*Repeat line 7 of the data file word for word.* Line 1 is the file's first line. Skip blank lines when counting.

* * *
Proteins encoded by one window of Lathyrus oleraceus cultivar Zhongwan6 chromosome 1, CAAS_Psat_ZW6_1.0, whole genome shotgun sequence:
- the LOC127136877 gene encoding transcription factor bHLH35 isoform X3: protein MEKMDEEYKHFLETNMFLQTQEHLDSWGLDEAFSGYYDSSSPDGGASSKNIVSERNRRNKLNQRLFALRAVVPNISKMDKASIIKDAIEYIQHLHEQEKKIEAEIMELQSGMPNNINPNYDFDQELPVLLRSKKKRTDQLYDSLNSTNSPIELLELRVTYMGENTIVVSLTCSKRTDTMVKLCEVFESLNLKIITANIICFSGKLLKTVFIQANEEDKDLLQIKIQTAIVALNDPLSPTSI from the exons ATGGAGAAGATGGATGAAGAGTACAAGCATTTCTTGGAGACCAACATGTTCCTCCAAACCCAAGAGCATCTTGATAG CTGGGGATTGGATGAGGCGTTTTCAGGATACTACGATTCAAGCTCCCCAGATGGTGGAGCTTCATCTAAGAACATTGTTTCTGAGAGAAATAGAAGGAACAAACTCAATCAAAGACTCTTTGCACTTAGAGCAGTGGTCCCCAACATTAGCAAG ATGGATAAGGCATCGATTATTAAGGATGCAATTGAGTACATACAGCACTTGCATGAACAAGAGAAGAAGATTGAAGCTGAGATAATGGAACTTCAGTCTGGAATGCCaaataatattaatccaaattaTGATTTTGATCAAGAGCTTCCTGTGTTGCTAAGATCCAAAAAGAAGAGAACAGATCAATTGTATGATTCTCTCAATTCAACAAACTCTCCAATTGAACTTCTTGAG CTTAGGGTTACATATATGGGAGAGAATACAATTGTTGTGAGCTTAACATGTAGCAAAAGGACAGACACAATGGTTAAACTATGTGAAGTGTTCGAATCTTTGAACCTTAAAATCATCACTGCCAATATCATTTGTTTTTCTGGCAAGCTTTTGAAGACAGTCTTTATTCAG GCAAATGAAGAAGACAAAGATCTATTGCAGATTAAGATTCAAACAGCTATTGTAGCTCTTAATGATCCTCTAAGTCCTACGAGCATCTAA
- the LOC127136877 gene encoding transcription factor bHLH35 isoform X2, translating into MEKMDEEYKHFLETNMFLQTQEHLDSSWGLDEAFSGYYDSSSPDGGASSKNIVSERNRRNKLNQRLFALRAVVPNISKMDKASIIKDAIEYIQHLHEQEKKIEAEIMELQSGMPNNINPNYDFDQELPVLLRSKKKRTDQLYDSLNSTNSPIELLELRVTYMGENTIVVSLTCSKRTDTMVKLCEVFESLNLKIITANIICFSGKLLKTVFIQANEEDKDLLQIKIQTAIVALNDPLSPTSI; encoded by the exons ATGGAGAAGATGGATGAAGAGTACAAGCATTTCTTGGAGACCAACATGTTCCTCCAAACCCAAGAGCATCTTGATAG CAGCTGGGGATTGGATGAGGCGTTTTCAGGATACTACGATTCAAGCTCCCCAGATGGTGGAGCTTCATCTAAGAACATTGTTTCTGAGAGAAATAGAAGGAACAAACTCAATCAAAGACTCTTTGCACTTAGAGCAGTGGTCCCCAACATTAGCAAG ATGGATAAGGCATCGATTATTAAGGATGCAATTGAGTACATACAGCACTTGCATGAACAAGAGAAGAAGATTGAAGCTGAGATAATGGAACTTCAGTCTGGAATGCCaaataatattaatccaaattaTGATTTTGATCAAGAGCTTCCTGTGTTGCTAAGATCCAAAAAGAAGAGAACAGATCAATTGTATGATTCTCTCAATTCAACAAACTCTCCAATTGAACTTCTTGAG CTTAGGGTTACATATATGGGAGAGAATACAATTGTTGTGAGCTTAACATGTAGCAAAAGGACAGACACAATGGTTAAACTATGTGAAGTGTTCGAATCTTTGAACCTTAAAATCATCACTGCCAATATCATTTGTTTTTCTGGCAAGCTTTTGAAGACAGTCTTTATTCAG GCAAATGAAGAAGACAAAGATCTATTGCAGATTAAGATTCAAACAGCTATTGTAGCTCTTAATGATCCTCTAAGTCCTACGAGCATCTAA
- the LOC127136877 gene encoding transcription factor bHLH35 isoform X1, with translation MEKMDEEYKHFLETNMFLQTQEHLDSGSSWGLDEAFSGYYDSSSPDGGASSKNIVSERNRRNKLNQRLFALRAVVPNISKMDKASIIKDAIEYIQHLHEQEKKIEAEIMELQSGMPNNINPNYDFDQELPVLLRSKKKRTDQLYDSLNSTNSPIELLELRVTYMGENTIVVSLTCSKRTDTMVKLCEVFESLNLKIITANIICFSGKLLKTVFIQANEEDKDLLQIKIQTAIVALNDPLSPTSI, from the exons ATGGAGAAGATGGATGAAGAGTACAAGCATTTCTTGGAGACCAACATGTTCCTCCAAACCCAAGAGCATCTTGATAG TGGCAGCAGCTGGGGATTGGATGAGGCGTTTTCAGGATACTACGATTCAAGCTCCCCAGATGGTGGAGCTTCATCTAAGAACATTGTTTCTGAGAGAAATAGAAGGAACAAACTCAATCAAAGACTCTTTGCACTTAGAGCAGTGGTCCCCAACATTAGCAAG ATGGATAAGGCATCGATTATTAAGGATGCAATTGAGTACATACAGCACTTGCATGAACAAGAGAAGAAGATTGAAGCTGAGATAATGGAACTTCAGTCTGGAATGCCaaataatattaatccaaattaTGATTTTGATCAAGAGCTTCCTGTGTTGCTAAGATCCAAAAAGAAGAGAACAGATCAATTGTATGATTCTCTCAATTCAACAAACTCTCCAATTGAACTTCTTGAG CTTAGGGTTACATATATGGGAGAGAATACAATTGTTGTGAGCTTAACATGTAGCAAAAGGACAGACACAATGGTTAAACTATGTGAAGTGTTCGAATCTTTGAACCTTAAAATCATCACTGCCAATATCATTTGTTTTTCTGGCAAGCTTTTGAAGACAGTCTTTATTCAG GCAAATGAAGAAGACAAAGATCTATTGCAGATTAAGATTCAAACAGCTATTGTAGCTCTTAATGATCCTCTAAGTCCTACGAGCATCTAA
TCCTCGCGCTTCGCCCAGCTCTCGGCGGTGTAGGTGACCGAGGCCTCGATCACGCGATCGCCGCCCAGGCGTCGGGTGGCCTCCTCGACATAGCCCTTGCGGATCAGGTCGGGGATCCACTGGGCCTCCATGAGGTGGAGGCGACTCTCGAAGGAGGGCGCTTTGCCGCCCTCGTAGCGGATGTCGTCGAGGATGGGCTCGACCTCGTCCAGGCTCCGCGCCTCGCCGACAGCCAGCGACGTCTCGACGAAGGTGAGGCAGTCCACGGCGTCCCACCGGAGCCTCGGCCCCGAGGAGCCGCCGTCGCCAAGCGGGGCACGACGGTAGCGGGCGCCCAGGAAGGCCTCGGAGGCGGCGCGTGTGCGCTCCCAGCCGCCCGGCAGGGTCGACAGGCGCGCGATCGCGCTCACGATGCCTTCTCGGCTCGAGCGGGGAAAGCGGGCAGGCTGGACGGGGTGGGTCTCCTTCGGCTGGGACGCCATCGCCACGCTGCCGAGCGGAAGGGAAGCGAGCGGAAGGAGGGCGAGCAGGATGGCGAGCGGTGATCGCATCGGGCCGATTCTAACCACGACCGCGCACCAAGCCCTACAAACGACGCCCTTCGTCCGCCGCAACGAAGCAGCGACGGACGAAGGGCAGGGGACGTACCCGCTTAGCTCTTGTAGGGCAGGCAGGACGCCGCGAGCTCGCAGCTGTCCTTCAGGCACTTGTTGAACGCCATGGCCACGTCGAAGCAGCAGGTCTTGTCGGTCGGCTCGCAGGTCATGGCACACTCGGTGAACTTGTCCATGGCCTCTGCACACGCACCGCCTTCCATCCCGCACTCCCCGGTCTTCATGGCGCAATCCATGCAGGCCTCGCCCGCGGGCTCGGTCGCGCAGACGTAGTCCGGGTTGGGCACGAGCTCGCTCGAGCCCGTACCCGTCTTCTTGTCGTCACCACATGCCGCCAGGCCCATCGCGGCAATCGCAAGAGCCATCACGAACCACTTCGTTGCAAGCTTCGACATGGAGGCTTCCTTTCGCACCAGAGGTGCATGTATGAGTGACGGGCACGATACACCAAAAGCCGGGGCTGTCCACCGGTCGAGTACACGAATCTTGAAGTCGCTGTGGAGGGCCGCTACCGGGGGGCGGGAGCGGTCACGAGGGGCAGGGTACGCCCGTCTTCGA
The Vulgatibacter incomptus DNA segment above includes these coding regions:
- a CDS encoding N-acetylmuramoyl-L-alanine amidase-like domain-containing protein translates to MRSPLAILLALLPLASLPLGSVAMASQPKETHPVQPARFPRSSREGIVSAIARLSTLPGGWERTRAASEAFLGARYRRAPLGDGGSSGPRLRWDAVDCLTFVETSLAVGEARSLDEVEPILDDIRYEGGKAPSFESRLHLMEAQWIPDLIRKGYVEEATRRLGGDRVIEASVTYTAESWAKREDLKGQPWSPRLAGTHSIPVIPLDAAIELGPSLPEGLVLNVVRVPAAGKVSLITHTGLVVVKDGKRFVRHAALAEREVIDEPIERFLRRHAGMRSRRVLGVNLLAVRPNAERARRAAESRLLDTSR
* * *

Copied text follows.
- a CDS encoding N-acetylmuramoyl-L-alanine amidase-like domain-containing protein translates to MRSPLAILLALLPLASLPLGSVAMASQPKETHPVQPARFPRSSREGIVSAIARLSTLPGGWERTRAASEAFLGARYRRAPLGDGGSSGPRLRWDAVDCLTFVETSLAVGEARSLDEVEPILDDIRYEGGKAPSFESRLHLMEAQWIPDLIRKGYVEEATRRLGGDRVIEASVTYTAESWAKREDLKGQPWSPRLAGTHSIPVIPLDAAIELGPSLPEGLVLNVVRVPAAGKVSLITHTGLVVVKDGKRFVRHAALAEREVIDEPIERFLRRHAGMRSRRVLGVNLLAVRPNAERARRAAESRLLDTSR